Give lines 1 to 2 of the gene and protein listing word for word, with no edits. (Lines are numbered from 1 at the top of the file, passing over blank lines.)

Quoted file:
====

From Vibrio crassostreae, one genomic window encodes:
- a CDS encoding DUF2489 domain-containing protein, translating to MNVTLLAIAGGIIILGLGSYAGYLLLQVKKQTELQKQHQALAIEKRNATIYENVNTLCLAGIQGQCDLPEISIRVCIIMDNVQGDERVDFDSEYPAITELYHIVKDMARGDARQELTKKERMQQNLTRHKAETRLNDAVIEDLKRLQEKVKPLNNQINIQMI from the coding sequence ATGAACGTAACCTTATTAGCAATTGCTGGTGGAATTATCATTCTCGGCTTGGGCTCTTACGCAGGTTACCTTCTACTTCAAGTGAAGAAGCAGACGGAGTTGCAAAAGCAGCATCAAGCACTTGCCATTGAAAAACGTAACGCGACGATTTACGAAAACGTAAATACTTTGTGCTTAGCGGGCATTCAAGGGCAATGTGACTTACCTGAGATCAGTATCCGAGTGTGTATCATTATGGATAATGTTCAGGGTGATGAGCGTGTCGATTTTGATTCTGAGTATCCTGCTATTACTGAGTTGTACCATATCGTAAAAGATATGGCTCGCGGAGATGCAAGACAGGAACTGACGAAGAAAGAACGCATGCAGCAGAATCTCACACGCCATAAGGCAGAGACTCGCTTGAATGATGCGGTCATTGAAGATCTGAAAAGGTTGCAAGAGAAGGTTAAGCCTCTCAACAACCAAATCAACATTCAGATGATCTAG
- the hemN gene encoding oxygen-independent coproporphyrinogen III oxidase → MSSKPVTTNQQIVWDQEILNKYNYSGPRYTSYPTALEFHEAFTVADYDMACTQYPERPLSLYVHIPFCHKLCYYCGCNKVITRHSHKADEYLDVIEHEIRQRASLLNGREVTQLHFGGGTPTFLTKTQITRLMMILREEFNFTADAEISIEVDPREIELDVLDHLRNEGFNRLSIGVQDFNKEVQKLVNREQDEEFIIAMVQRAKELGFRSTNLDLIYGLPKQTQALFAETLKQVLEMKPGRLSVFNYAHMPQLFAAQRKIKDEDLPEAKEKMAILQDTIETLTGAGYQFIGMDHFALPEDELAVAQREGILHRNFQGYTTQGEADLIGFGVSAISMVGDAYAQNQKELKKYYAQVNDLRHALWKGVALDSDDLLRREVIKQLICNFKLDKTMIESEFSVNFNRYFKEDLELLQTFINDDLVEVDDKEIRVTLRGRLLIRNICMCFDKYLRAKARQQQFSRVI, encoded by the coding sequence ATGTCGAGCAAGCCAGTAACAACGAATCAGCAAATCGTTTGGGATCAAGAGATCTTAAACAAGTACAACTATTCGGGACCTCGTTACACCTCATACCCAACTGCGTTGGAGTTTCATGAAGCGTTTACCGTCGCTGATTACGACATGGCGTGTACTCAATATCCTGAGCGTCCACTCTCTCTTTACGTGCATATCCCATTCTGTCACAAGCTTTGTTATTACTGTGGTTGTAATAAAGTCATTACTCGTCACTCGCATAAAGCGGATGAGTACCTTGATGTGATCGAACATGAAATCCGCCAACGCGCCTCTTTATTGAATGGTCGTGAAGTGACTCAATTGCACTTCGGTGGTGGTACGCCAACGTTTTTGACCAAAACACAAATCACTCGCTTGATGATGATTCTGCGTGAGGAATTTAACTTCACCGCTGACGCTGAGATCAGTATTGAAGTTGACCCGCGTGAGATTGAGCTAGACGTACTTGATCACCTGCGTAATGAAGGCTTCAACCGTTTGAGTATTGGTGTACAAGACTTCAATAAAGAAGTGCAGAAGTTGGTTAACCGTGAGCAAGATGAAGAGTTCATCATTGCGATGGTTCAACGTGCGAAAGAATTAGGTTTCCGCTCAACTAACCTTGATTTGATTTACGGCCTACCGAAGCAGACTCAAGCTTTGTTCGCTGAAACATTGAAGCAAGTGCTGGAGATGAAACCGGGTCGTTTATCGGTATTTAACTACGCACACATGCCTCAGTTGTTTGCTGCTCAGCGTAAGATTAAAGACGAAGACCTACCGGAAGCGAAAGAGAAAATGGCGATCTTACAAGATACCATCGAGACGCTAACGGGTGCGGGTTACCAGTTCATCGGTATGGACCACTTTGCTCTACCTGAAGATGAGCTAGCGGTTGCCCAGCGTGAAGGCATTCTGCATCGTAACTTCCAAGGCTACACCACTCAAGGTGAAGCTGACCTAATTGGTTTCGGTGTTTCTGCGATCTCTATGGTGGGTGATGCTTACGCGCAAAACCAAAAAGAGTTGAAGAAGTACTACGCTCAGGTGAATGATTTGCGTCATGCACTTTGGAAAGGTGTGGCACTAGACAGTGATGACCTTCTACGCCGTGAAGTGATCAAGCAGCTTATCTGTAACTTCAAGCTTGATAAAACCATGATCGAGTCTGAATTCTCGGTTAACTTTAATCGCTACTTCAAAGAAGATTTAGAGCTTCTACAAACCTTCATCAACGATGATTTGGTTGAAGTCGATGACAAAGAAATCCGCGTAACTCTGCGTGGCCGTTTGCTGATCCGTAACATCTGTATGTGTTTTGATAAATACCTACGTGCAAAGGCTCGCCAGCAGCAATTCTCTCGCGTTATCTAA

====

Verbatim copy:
From Vibrio crassostreae, one genomic window encodes:
- a CDS encoding DUF2489 domain-containing protein, translating to MNVTLLAIAGGIIILGLGSYAGYLLLQVKKQTELQKQHQALAIEKRNATIYENVNTLCLAGIQGQCDLPEISIRVCIIMDNVQGDERVDFDSEYPAITELYHIVKDMARGDARQELTKKERMQQNLTRHKAETRLNDAVIEDLKRLQEKVKPLNNQINIQMI from the coding sequence ATGAACGTAACCTTATTAGCAATTGCTGGTGGAATTATCATTCTCGGCTTGGGCTCTTACGCAGGTTACCTTCTACTTCAAGTGAAGAAGCAGACGGAGTTGCAAAAGCAGCATCAAGCACTTGCCATTGAAAAACGTAACGCGACGATTTACGAAAACGTAAATACTTTGTGCTTAGCGGGCATTCAAGGGCAATGTGACTTACCTGAGATCAGTATCCGAGTGTGTATCATTATGGATAATGTTCAGGGTGATGAGCGTGTCGATTTTGATTCTGAGTATCCTGCTATTACTGAGTTGTACCATATCGTAAAAGATATGGCTCGCGGAGATGCAAGACAGGAACTGACGAAGAAAGAACGCATGCAGCAGAATCTCACACGCCATAAGGCAGAGACTCGCTTGAATGATGCGGTCATTGAAGATCTGAAAAGGTTGCAAGAGAAGGTTAAGCCTCTCAACAACCAAATCAACATTCAGATGATCTAG